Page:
After he proved that Austro-Hungarian officials had forged documents to justify annexation of Bosnia-Herzegovina, Thomas Masaryk was reviled in the empire, appreciated in the incubating “Czech nation,” and internationally renowned. By 1913 he was the most beloved man in Prague. Charlotte Masaryk had worked with him to educate the Czech people for democracy, helping them overcome their prejudice and intolerance. “Without her,” he later maintained, “I wouldn’t have had a clear sense of . . my political task.”
When World War I broke out, Thomas Masaryk, who was out of the country with his younger daughter Olga, was sentenced by Austro-Hungarian authorities to a traitor’s death. He joined the Allied powers and worked to gain recognition for the Czechoslovak National Council. Austro-Hungarian forces persecuted his wife in Prague, sent their daughter Alice to prison in Vienna, and forced their younger son Jan into the army. Their older son Herbert died from typhus while working in a Galician refugee camp. Alone, harassed and ill from heart disease and depression, Charlotte Masaryk maintained her courage and gave her daughter Alice “the strength to go on” during her eight months in prison by writing her nearly a hundred wonderfully supportive letters.
In 1918 Czechoslovakia, the nation Thomas Masaryk had fathered, was recognized by France, England, and the United States. Under its new constitution he was elected its first president in 1920 and re-elected in1927 and 1934. Prevented by illness from participating fully in the victory she had helped win, Masaryk died at their summer home near Prague. Ever grateful for her help, her husband proclaimed that her uncompromising political positions and truthfulness had greatly influenced his development. She made it possible for him to accomplish concrete reforms by moderating the scope of his original designs. Czech writer Oldra Sedlmayer declared, “Neither golden letters nor marble monuments can express the moral contribution, the price in human suffering which that daughter of free America paid in the life and work of our president.”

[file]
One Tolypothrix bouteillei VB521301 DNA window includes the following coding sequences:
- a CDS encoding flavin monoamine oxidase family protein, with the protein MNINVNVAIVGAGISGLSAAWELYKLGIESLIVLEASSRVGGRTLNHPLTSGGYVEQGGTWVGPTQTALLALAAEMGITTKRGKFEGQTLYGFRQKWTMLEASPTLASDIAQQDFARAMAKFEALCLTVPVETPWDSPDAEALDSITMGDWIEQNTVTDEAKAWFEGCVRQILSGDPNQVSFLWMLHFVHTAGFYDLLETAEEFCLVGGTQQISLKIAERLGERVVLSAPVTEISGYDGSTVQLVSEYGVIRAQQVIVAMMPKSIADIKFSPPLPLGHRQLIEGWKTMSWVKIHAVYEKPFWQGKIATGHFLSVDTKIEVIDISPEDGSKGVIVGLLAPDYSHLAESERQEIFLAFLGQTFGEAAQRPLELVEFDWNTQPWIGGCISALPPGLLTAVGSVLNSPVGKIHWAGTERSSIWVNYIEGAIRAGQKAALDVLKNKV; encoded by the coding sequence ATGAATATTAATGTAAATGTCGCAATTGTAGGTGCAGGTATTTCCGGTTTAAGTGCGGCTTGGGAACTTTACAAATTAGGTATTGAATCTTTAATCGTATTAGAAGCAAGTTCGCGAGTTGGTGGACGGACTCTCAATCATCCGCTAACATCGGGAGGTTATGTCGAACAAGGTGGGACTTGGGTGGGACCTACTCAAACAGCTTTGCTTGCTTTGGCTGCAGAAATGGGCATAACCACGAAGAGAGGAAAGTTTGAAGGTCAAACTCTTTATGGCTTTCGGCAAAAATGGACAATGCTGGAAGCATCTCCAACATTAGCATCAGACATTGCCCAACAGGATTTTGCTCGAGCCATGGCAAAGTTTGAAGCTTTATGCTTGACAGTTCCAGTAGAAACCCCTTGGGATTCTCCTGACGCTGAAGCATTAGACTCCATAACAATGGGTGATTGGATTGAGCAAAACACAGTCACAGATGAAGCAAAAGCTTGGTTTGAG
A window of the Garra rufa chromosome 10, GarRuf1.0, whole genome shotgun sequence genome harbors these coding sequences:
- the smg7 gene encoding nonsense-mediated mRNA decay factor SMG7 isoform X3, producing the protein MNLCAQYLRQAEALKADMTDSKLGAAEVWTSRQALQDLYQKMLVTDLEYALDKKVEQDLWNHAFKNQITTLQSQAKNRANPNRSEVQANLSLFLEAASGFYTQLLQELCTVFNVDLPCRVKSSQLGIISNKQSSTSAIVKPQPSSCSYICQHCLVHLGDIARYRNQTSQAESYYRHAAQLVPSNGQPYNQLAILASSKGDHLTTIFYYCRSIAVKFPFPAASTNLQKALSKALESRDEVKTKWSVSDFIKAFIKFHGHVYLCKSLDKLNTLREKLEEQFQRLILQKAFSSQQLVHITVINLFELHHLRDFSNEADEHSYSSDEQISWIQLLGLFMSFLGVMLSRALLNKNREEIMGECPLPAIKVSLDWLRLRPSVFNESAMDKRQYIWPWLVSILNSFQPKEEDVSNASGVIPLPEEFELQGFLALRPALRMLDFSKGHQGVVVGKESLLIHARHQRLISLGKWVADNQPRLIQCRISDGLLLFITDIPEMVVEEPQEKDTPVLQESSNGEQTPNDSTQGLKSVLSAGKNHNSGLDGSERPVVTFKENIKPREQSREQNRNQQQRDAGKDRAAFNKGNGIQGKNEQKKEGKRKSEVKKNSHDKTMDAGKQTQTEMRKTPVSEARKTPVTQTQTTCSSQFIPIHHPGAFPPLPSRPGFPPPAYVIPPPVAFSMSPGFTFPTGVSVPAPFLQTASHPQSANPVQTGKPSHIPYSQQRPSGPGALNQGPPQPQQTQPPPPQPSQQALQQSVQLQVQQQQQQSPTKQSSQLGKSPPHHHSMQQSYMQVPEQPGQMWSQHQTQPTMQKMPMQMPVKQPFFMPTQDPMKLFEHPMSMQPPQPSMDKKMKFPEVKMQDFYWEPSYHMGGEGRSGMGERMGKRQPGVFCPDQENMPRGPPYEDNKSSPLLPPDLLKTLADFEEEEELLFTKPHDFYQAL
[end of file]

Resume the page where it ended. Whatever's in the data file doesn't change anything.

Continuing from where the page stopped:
Charlotte Masaryk’s family treasured the First Unitarian Church in Brooklyn as the place where the seeds of her future strength had been planted. Both her husband and her son Jan spoke from its pulpit and her daughter Alice planned a stained glass window there in her memory. After World War II interrupted that plan, the women of the First Church in 1957 gave a clerestory window picturing Bohemian Reformer Jan Hus in memory of Charlotte Masaryk and in honor of John Howland Lathrop. Lathrop, the ninth minister of the First Church, headed a relief program in Czechoslovakia following World War II, which gave rise to the Unitarian Service Committee.
Alice Garrigue Masaryk, Alice Garrigue Masaryk, 1879-1966: Her Life as Recorded in Her Own Words and by Her Friends (1980), contains many of her mother’s letters. See also Barbara K. Reinfeld, “Charlotte Garrigue Masaryk, 1850-1923,” Czechoslovak and Central European Journal (Summer/Winter 1989): 90-103, Stanislav Polak, Charlotta Garrigue Masarykova (1992); and American National Biography, s.v. “Masaryk, Charlotte Garrigue.” H. Gordon Skilling, T. G. Masaryk: Against the Current, 1882-1914 (1994), has considerable information. See also “Brooklyn’s First Lady of Czechoslovakia,” in Donald W. McKinney, When the Pulpit Starts to Creak (1992); Olive Hoogenboom, The First Unitarian Church of Brooklyn: One Hundred Fifty Years (1987); Roman Szporluk, The Political Thought of Thomas G. Masaryk (1981); George J. Kovtun, Masaryk and America: Testimony of a Relationship (1988); and George J. Kovtun, ed., The Spirit of Thomas G. Masaryk (1850-1937): An Anthology (1990). A short obituary is in the New York Times, May 14, 1923.
Article by Olive Hoogenboom
Post on January 1, 2003 (estimated)